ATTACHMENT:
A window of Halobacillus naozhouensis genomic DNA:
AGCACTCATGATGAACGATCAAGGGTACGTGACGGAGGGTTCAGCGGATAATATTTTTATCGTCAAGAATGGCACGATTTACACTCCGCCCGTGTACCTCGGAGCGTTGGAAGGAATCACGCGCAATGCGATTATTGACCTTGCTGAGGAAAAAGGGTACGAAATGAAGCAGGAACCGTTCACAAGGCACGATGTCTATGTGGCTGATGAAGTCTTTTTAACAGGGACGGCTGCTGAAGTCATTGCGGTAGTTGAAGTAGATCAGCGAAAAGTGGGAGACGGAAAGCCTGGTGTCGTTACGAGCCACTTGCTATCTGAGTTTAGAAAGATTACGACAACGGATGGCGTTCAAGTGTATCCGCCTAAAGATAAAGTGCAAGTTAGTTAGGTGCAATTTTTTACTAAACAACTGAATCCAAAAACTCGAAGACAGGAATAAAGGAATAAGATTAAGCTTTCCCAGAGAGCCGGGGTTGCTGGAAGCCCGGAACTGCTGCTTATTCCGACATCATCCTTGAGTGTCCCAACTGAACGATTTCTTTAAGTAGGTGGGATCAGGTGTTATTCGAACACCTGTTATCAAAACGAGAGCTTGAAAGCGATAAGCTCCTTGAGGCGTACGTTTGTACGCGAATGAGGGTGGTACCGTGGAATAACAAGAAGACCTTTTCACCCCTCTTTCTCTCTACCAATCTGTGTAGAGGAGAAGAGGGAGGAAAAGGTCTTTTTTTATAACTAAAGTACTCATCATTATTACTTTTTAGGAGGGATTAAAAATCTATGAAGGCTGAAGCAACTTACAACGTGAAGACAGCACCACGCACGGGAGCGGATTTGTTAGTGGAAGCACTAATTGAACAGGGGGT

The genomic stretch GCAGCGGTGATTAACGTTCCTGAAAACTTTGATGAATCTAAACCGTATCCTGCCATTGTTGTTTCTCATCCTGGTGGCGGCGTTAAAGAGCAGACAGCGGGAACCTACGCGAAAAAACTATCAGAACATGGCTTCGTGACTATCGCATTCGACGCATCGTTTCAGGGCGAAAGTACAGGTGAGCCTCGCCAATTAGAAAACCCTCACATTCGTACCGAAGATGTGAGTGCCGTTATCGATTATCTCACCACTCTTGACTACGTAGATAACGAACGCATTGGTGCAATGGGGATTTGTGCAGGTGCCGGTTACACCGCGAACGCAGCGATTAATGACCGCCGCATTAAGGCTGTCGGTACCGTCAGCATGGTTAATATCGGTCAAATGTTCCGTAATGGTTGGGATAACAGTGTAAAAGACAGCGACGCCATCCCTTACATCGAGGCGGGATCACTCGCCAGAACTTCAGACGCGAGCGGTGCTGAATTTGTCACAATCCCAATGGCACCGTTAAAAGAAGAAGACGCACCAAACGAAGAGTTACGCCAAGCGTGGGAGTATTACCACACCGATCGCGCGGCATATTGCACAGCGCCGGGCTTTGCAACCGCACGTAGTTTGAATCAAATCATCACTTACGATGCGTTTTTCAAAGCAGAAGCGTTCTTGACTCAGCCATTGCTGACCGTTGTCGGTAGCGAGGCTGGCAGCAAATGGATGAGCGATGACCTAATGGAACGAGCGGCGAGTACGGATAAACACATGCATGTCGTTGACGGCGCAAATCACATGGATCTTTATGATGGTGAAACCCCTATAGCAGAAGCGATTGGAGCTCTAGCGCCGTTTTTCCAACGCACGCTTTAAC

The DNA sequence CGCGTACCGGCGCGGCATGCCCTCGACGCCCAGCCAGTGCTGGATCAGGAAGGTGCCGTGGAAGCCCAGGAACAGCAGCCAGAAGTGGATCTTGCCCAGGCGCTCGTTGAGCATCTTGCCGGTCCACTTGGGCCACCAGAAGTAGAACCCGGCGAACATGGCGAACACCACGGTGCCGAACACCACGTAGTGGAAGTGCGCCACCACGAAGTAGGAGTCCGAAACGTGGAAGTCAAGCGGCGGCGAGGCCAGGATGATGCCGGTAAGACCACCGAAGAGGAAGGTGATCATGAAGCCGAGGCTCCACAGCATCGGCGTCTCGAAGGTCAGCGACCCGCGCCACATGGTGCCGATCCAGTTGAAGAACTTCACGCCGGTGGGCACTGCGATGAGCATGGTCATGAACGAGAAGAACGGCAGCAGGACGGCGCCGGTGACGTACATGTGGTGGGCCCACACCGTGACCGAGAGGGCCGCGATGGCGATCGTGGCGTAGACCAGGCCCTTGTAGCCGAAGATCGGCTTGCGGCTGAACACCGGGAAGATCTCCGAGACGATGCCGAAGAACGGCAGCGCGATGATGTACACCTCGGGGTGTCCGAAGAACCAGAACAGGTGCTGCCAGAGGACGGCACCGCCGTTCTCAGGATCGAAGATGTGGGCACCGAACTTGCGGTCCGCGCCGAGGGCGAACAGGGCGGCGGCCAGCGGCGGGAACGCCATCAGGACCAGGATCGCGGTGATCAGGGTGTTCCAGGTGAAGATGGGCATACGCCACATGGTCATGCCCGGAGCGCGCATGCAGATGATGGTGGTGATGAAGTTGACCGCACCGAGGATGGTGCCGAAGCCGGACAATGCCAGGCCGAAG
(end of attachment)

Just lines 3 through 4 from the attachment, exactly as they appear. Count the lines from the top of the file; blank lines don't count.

The genomic stretch GCAGCGGTGATTAACGTTCCTGAAAACTTTGATGAATCTAAACCGTATCCTGCCATTGTTGTTTCTCATCCTGGTGGCGGCGTTAAAGAGCAGACAGCGGGAACCTACGCGAAAAAACTATCAGAACATGGCTTCGTGACTATCGCATTCGACGCATCGTTTCAGGGCGAAAGTACAGGTGAGCCTCGCCAATTAGAAAACCCTCACATTCGTACCGAAGATGTGAGTGCCGTTATCGATTATCTCACCACTCTTGACTACGTAGATAACGAACGCATTGGTGCAATGGGGATTTGTGCAGGTGCCGGTTACACCGCGAACGCAGCGATTAATGACCGCCGCATTAAGGCTGTCGGTACCGTCAGCATGGTTAATATCGGTCAAATGTTCCGTAATGGTTGGGATAACAGTGTAAAAGACAGCGACGCCATCCCTTACATCGAGGCGGGATCACTCGCCAGAACTTCAGACGCGAGCGGTGCTGAATTTGTCACAATCCCAATGGCACCGTTAAAAGAAGAAGACGCACCAAACGAAGAGTTACGCCAAGCGTGGGAGTATTACCACACCGATCGCGCGGCATATTGCACAGCGCCGGGCTTTGCAACCGCACGTAGTTTGAATCAAATCATCACTTACGATGCGTTTTTCAAAGCAGAAGCGTTCTTGACTCAGCCATTGCTGACCGTTGTCGGTAGCGAGGCTGGCAGCAAATGGATGAGCGATGACCTAATGGAACGAGCGGCGAGTACGGATAAACACATGCATGTCGTTGACGGCGCAAATCACATGGATCTTTATGATGGTGAAACCCCTATAGCAGAAGCGATTGGAGCTCTAGCGCCGTTTTTCCAACGCACGCTTTAAC

The DNA sequence CGCGTACCGGCGCGGCATGCCCTCGACGCCCAGCCAGTGCTGGATCAGGAAGGTGCCGTGGAAGCCCAGGAACAGCAGCCAGAAGTGGATCTTGCCCAGGCGCTCGTTGAGCATCTTGCCGGTCCACTTGGGCCACCAGAAGTAGAACCCGGCGAACATGGCGAACACCACGGTGCCGAACACCACGTAGTGGAAGTGCGCCACCACGAAGTAGGAGTCCGAAACGTGGAAGTCAAGCGGCGGCGAGGCCAGGATGATGCCGGTAAGACCACCGAAGAGGAAGGTGATCATGAAGCCGAGGCTCCACAGCATCGGCGTCTCGAAGGTCAGCGACCCGCGCCACATGGTGCCGATCCAGTTGAAGAACTTCACGCCGGTGGGCACTGCGATGAGCATGGTCATGAACGAGAAGAACGGCAGCAGGACGGCGCCGGTGACGTACATGTGGTGGGCCCACACCGTGACCGAGAGGGCCGCGATGGCGATCGTGGCGTAGACCAGGCCCTTGTAGCCGAAGATCGGCTTGCGGCTGAACACCGGGAAGATCTCCGAGACGATGCCGAAGAACGGCAGCGCGATGATGTACACCTCGGGGTGTCCGAAGAACCAGAACAGGTGCTGCCAGAGGACGGCACCGCCGTTCTCAGGATCGAAGATGTGGGCACCGAACTTGCGGTCCGCGCCGAGGGCGAACAGGGCGGCGGCCAGCGGCGGGAACGCCATCAGGACCAGGATCGCGGTGATCAGGGTGTTCCAGGTGAAGATGGGCATACGCCACATGGTCATGCCCGGAGCGCGCATGCAGATGATGGTGGTGATGAAGTTGACCGCACCGAGGATGGTGCCGAAGCCGGACAATGCCAGGCCGAAG